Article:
Utilities making smart investment in new meters
There aren’t many more mundane elements to an electrical system than the meter. It sits. It spins. It ticks off kilowatt hours. That’s about it. But that will soon change, industry forecasters say, as the microchip revolution makes its way to a new generation of “smart” electricity meters, which are destined to turn utility distribution systems into giant SCADA networks. Electric-utility contract electricians could see a lot of these meters in the next decade, but they may need some extra training to win this added business.
Large rollouts beginning
In November 2006, San Francisco-based Pacific Gas & Electric (PG&E) installed the first of more than 10 million smart meters it will place in customers’ homes throughout its service area. By this summer, the $1.7 billion program is planned to provide consumers with time-of-use rate information. This, along with a corresponding peak-pricing program, will bring demand-side-management (DSM) savings to residential consumers. By 2008, meter-based technology will allow the utility to continually monitor distribution circuit conditions to allow more accurate targeting of system problems.
Eventually, homeowners’ appliances could be connected to the meters via wireless devices, enabling direct utility control of thermostats, water heaters and other household electricity loads during critical peak periods.
And PG&E is not alone in pursuing this technology. Rosemead, Calif.-based Southern California Edison is planning a $1.2 billion smart-meter rollout, replacing 5 million existing meters, to begin in 2008. In January, Baltimore Gas & Electric began a $10 million pilot plan to install smart meters in about 5,000 homes, and Chicago has a 1,100-home pilot program already in operation. Many other utilities across the United States also are jumping on the smart-meter bandwagon.
“The pipeline for the next six quarters is between 30 million and 50 million [meters],” said Chris Hickman, executive vice president for regulatory affairs and business solutions for smart-meter manufacturer Cellnet, based in Alpharetta, Ga. “And that 30 million to 50 million will be 120 million in 10 years.”
In addition to providing residential customers access to the kinds of DSM savings large-scale industrial and commercial customers have had for years, the meters also may help capacity-starved utilities slow the need for new peak-shaving generating plants. Meeting this goal is dependent on the infrastructure that utilities are developing to network these meters to each other and the utility itself.
“If you want to truly manage the amount of energy that’s used, you’ve got to overlay a communications network on top,” said Clark Gellings, vice president of innovation for the Electric Power Research Institute (EPRI), the R&D arm of the electric-utility industry.
Any electrician who has worked on building----system networks knows the challenge in tying devices together lies in ensuring those devices all speak the same language. As is often the case with new electronic technologies, several communications protocols—some based on power line communications and others using wireless radio frequencies—are fighting it out in the meter marketplace. Gellings said manufacturers will need to reach beyond proprietary protocols as the technology advances.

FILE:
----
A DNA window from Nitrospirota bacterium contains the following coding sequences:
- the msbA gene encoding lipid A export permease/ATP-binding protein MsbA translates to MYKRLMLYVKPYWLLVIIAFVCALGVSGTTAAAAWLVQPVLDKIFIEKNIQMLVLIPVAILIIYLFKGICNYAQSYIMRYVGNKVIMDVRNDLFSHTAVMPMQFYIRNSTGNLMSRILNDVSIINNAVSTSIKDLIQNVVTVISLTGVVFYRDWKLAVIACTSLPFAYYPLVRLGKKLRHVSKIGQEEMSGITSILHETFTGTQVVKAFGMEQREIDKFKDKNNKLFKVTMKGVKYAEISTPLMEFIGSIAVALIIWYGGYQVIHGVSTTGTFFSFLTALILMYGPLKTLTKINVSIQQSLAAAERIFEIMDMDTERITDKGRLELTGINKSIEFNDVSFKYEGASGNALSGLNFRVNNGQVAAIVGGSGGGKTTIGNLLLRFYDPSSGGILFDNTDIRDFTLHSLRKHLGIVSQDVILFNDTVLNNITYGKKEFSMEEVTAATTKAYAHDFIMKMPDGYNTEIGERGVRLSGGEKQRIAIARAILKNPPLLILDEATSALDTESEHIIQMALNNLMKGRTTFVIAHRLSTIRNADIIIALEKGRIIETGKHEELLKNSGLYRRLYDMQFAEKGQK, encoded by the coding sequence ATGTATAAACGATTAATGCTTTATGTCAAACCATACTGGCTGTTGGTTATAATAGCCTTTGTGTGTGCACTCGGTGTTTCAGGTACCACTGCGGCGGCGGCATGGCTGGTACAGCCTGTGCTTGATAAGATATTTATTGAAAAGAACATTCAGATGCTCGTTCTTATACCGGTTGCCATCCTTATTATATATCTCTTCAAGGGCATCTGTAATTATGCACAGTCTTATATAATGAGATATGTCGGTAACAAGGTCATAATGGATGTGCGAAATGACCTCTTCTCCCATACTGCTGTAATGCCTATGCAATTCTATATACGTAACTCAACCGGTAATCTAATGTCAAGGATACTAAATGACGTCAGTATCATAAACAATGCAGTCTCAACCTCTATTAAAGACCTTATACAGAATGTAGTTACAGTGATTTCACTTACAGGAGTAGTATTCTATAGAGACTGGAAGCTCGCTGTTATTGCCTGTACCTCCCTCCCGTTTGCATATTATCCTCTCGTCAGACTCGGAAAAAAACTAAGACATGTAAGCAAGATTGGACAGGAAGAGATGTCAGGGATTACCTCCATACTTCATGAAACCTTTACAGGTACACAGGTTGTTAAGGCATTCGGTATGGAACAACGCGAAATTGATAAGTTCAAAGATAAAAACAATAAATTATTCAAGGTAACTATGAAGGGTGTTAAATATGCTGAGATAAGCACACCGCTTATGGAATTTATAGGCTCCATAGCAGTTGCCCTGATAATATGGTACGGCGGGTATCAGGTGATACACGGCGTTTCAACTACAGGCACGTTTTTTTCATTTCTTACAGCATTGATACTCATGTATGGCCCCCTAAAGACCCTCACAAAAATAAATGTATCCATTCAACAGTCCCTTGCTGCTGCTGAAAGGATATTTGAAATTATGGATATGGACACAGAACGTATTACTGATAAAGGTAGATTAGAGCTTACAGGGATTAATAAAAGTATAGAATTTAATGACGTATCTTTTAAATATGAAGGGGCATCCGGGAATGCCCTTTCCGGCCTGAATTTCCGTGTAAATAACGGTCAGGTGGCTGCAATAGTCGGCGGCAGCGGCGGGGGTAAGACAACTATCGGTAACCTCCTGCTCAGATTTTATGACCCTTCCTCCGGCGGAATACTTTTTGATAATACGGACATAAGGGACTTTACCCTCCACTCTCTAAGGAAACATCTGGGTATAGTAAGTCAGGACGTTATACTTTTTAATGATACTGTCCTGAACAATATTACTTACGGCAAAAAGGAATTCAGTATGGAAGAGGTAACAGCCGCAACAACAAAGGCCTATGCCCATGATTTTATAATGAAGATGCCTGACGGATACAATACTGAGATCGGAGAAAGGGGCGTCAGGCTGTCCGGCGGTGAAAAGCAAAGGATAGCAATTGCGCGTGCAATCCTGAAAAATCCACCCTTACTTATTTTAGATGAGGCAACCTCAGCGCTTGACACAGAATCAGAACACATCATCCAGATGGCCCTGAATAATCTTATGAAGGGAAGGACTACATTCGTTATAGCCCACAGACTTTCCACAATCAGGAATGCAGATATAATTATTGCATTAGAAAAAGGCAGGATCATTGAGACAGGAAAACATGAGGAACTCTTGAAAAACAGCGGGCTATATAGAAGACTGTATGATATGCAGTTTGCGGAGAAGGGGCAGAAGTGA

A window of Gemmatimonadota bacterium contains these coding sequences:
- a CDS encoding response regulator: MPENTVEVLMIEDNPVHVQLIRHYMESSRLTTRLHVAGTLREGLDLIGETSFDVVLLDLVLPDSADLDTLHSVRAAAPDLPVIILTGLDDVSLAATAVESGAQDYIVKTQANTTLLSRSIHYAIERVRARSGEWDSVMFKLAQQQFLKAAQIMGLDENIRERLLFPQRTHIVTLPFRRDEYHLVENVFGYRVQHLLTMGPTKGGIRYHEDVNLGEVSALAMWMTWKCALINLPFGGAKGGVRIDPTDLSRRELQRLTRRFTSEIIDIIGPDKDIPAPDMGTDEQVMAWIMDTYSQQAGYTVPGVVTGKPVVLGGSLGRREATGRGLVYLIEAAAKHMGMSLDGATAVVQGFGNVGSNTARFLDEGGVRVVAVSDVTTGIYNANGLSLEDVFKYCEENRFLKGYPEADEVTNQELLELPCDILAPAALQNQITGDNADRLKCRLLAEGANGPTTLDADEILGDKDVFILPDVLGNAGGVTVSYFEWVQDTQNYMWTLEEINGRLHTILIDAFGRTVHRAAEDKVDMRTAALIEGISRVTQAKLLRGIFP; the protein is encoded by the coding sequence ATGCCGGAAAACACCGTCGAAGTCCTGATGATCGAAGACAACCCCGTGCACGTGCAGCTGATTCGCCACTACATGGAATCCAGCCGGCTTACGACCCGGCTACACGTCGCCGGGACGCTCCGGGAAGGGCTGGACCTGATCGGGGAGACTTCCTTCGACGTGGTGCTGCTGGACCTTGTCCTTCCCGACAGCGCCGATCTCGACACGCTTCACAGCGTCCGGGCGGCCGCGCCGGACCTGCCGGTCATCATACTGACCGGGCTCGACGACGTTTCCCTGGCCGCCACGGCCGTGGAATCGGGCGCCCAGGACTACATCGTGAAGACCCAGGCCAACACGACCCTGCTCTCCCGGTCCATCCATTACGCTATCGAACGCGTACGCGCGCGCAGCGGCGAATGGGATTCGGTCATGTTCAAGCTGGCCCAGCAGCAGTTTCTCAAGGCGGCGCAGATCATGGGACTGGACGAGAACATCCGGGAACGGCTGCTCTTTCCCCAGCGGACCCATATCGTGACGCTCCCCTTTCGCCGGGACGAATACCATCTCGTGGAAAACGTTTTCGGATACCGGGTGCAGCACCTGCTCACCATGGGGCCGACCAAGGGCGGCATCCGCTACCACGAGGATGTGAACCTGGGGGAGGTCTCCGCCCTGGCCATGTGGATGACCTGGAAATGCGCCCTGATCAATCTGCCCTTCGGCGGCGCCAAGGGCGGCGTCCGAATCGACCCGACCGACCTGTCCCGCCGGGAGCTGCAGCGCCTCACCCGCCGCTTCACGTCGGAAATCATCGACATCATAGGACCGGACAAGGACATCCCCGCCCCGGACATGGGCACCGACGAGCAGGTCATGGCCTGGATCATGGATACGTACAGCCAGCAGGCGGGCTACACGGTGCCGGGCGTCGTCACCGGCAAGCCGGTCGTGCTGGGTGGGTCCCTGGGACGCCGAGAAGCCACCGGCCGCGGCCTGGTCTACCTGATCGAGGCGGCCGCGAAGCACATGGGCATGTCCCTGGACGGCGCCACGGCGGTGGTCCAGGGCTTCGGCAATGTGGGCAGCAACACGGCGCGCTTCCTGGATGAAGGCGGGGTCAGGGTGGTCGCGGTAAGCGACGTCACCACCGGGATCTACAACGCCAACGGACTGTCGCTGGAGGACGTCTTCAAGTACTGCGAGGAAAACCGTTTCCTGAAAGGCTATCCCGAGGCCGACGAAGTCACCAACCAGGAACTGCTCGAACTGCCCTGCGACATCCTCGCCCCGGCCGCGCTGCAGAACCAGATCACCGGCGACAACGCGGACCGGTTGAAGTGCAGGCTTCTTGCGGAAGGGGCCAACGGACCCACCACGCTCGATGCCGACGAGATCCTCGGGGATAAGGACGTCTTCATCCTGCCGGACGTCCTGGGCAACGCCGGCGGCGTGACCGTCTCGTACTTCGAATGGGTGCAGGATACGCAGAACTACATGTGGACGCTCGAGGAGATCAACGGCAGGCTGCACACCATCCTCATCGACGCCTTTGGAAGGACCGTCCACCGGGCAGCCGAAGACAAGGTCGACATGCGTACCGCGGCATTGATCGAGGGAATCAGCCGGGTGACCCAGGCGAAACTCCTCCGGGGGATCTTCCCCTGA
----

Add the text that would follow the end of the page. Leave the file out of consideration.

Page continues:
Wireless approaches seem to lead currently, especially a protocol established by a group called the ZigBee Alliance. Several thermostat manufacturers are alliance members, Hickman said, and the group now has an agreement in place with managers of the BACnet standard developed by the American Society of Heating, Refrigerating and Air-Conditioning Engineers (ASHRAE).
“I think you’ll end up with one radio frequency standard and one power line-carrier standard,” said Hickman, whose company produces ZigBee-compliant meters. “But ZigBee is the only ratified standard for in-home networking.”
Smart meters, smarter technicians
Regardless of the technology, the new meters offer new opportunities to electricians willing to put in the time required to learn how to work with the new devices. Though the physical connection to a customer’s electrical system may not be notably different from that used with traditional meters, some programming skills may be required, Hickman said. And, Gellings said, opportunities for field-based maintenance also may arise.
“All of that will force us to have electricians who are more digitally conversant,” Gellings said. “I think there’s no question we’re going to raise the sophistication of the trades we have working on this.”
Electricians who depend on meter installation may need to learn new tricks to keep up with this changing industry. But with 30 million units now being bid—and up to 120 million devices planned over the next 10 years—the opportunities make this added effort seem more than worthwhile. EC
ROSS is a freelance writer located in Brewster, Mass. He can be reached at firstname.lastname@example.org.